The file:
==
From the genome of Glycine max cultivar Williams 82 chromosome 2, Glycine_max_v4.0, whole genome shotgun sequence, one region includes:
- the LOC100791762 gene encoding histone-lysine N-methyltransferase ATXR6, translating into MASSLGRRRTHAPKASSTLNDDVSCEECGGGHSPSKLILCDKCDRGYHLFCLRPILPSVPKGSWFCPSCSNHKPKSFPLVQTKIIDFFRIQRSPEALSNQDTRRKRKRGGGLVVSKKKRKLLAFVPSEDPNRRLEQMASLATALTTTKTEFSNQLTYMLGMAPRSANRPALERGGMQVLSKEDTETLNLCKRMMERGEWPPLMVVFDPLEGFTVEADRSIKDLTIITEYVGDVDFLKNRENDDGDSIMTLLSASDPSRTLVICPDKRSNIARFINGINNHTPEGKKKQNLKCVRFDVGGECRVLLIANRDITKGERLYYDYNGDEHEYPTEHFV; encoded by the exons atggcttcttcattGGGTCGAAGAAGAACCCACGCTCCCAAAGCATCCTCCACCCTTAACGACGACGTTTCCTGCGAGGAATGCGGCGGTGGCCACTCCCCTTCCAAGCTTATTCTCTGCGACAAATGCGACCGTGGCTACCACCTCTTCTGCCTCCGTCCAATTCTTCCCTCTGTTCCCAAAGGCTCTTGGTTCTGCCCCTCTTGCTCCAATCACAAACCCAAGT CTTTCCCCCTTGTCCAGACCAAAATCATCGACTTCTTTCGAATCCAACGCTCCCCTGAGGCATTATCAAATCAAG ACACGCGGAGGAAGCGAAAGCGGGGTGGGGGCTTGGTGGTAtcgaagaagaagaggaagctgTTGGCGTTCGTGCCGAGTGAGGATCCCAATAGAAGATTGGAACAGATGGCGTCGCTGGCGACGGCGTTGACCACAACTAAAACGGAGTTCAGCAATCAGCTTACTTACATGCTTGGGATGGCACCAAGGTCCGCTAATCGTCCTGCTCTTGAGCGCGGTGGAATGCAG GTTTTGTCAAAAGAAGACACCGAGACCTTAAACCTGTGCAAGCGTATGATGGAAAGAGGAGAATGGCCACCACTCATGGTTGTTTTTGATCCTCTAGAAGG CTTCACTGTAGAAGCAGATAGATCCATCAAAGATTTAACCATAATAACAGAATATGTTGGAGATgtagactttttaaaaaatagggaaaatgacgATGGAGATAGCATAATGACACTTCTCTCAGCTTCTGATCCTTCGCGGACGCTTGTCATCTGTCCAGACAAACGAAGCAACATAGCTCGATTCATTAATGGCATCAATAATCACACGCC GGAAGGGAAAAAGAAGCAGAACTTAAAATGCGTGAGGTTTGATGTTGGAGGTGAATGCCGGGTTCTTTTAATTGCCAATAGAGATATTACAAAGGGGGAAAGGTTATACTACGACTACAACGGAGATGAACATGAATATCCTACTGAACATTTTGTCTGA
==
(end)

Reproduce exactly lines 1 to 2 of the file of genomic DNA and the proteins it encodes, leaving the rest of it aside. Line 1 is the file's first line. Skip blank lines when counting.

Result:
From the genome of Glycine max cultivar Williams 82 chromosome 2, Glycine_max_v4.0, whole genome shotgun sequence, one region includes:
- the LOC100791762 gene encoding histone-lysine N-methyltransferase ATXR6, translating into MASSLGRRRTHAPKASSTLNDDVSCEECGGGHSPSKLILCDKCDRGYHLFCLRPILPSVPKGSWFCPSCSNHKPKSFPLVQTKIIDFFRIQRSPEALSNQDTRRKRKRGGGLVVSKKKRKLLAFVPSEDPNRRLEQMASLATALTTTKTEFSNQLTYMLGMAPRSANRPALERGGMQVLSKEDTETLNLCKRMMERGEWPPLMVVFDPLEGFTVEADRSIKDLTIITEYVGDVDFLKNRENDDGDSIMTLLSASDPSRTLVICPDKRSNIARFINGINNHTPEGKKKQNLKCVRFDVGGECRVLLIANRDITKGERLYYDYNGDEHEYPTEHFV; encoded by the exons atggcttcttcattGGGTCGAAGAAGAACCCACGCTCCCAAAGCATCCTCCACCCTTAACGACGACGTTTCCTGCGAGGAATGCGGCGGTGGCCACTCCCCTTCCAAGCTTATTCTCTGCGACAAATGCGACCGTGGCTACCACCTCTTCTGCCTCCGTCCAATTCTTCCCTCTGTTCCCAAAGGCTCTTGGTTCTGCCCCTCTTGCTCCAATCACAAACCCAAGT CTTTCCCCCTTGTCCAGACCAAAATCATCGACTTCTTTCGAATCCAACGCTCCCCTGAGGCATTATCAAATCAAG ACACGCGGAGGAAGCGAAAGCGGGGTGGGGGCTTGGTGGTAtcgaagaagaagaggaagctgTTGGCGTTCGTGCCGAGTGAGGATCCCAATAGAAGATTGGAACAGATGGCGTCGCTGGCGACGGCGTTGACCACAACTAAAACGGAGTTCAGCAATCAGCTTACTTACATGCTTGGGATGGCACCAAGGTCCGCTAATCGTCCTGCTCTTGAGCGCGGTGGAATGCAG GTTTTGTCAAAAGAAGACACCGAGACCTTAAACCTGTGCAAGCGTATGATGGAAAGAGGAGAATGGCCACCACTCATGGTTGTTTTTGATCCTCTAGAAGG CTTCACTGTAGAAGCAGATAGATCCATCAAAGATTTAACCATAATAACAGAATATGTTGGAGATgtagactttttaaaaaatagggaaaatgacgATGGAGATAGCATAATGACACTTCTCTCAGCTTCTGATCCTTCGCGGACGCTTGTCATCTGTCCAGACAAACGAAGCAACATAGCTCGATTCATTAATGGCATCAATAATCACACGCC GGAAGGGAAAAAGAAGCAGAACTTAAAATGCGTGAGGTTTGATGTTGGAGGTGAATGCCGGGTTCTTTTAATTGCCAATAGAGATATTACAAAGGGGGAAAGGTTATACTACGACTACAACGGAGATGAACATGAATATCCTACTGAACATTTTGTCTGA